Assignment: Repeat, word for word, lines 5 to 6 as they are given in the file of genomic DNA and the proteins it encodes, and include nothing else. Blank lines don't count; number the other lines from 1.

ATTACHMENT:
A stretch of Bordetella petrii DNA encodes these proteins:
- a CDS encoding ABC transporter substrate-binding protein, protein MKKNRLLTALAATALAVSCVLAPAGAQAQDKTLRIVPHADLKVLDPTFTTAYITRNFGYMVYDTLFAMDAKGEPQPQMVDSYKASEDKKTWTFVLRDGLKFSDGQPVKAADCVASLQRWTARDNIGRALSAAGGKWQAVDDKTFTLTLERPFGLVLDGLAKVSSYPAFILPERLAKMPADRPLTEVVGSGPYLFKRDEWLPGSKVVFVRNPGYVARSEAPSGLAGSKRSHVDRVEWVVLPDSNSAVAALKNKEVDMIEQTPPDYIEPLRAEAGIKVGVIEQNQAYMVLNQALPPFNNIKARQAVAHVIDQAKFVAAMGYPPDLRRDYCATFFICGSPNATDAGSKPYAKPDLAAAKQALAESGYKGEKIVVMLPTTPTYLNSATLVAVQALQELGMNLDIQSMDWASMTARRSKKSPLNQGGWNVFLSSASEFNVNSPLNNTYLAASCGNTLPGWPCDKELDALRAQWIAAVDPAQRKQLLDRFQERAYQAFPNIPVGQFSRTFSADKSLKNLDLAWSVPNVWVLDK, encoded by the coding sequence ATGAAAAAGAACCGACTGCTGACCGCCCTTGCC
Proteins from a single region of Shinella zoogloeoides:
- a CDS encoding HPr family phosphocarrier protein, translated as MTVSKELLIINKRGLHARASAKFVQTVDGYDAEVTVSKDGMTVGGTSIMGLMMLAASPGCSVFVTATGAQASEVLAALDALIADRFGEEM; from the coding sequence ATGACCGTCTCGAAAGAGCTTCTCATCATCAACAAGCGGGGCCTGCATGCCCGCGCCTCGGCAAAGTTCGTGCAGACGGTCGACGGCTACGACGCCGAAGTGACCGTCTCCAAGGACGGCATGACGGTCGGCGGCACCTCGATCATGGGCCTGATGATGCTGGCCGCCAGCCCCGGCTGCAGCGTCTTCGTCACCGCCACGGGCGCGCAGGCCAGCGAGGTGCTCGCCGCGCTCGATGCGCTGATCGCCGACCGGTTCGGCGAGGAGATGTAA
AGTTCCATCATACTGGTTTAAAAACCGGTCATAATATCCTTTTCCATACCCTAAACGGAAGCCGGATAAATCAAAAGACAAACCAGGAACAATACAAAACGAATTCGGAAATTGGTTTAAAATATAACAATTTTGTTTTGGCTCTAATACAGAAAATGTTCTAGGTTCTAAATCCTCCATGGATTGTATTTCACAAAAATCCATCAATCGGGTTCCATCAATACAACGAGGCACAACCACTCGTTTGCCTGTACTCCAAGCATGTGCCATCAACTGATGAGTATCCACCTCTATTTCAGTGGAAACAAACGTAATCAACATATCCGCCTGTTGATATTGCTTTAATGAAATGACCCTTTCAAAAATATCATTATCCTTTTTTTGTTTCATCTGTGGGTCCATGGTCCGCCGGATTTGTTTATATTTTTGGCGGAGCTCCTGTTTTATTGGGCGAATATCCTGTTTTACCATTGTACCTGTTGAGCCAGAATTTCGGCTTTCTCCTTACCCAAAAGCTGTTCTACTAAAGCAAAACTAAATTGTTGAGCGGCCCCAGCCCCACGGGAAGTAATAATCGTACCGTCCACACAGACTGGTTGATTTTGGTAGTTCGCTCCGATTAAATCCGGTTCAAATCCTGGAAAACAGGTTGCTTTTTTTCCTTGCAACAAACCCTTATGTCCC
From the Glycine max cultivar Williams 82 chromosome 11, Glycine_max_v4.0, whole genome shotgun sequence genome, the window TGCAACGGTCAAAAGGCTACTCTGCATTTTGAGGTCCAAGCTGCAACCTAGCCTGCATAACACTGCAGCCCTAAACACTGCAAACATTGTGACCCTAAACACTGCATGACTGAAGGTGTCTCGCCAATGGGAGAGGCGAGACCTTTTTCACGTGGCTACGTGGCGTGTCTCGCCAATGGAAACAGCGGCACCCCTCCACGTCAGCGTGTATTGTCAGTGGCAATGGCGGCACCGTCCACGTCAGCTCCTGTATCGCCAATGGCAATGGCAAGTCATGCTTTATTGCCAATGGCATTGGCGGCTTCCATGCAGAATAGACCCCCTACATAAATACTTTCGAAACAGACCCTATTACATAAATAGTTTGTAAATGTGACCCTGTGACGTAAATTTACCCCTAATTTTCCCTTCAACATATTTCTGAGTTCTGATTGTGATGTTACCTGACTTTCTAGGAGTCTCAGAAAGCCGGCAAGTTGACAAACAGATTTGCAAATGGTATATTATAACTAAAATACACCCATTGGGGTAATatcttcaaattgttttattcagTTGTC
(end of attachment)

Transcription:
AGTTCCATCATACTGGTTTAAAAACCGGTCATAATATCCTTTTCCATACCCTAAACGGAAGCCGGATAAATCAAAAGACAAACCAGGAACAATACAAAACGAATTCGGAAATTGGTTTAAAATATAACAATTTTGTTTTGGCTCTAATACAGAAAATGTTCTAGGTTCTAAATCCTCCATGGATTGTATTTCACAAAAATCCATCAATCGGGTTCCATCAATACAACGAGGCACAACCACTCGTTTGCCTGTACTCCAAGCATGTGCCATCAACTGATGAGTATCCACCTCTATTTCAGTGGAAACAAACGTAATCAACATATCCGCCTGTTGATATTGCTTTAATGAAATGACCCTTTCAAAAATATCATTATCCTTTTTTTGTTTCATCTGTGGGTCCATGGTCCGCCGGATTTGTTTATATTTTTGGCGGAGCTCCTGTTTTATTGGGCGAATATCCTGTTTTACCATTGTACCTGTTGAGCCAGAATTTCGGCTTTCTCCTTACCCAAAAGCTGTTCTACTAAAGCAAAACTAAATTGTTGAGCGGCCCCAGCCCCACGGGAAGTAATAATCGTACCGTCCACACAGACTGGTTGATTTTGGTAGTTCGCTCCGATTAAATCCGGTTCAAATCCTGGAAAACAGGTTGCTTTTTTTCCTTGCAACAAACCCTTATGTCCC
From the Glycine max cultivar Williams 82 chromosome 11, Glycine_max_v4.0, whole genome shotgun sequence genome, the window TGCAACGGTCAAAAGGCTACTCTGCATTTTGAGGTCCAAGCTGCAACCTAGCCTGCATAACACTGCAGCCCTAAACACTGCAAACATTGTGACCCTAAACACTGCATGACTGAAGGTGTCTCGCCAATGGGAGAGGCGAGACCTTTTTCACGTGGCTACGTGGCGTGTCTCGCCAATGGAAACAGCGGCACCCCTCCACGTCAGCGTGTATTGTCAGTGGCAATGGCGGCACCGTCCACGTCAGCTCCTGTATCGCCAATGGCAATGGCAAGTCATGCTTTATTGCCAATGGCATTGGCGGCTTCCATGCAGAATAGACCCCCTACATAAATACTTTCGAAACAGACCCTATTACATAAATAGTTTGTAAATGTGACCCTGTGACGTAAATTTACCCCTAATTTTCCCTTCAACATATTTCTGAGTTCTGATTGTGATGTTACCTGACTTTCTAGGAGTCTCAGAAAGCCGGCAAGTTGACAAACAGATTTGCAAATGGTATATTATAACTAAAATACACCCATTGGGGTAATatcttcaaattgttttattcagTTGTC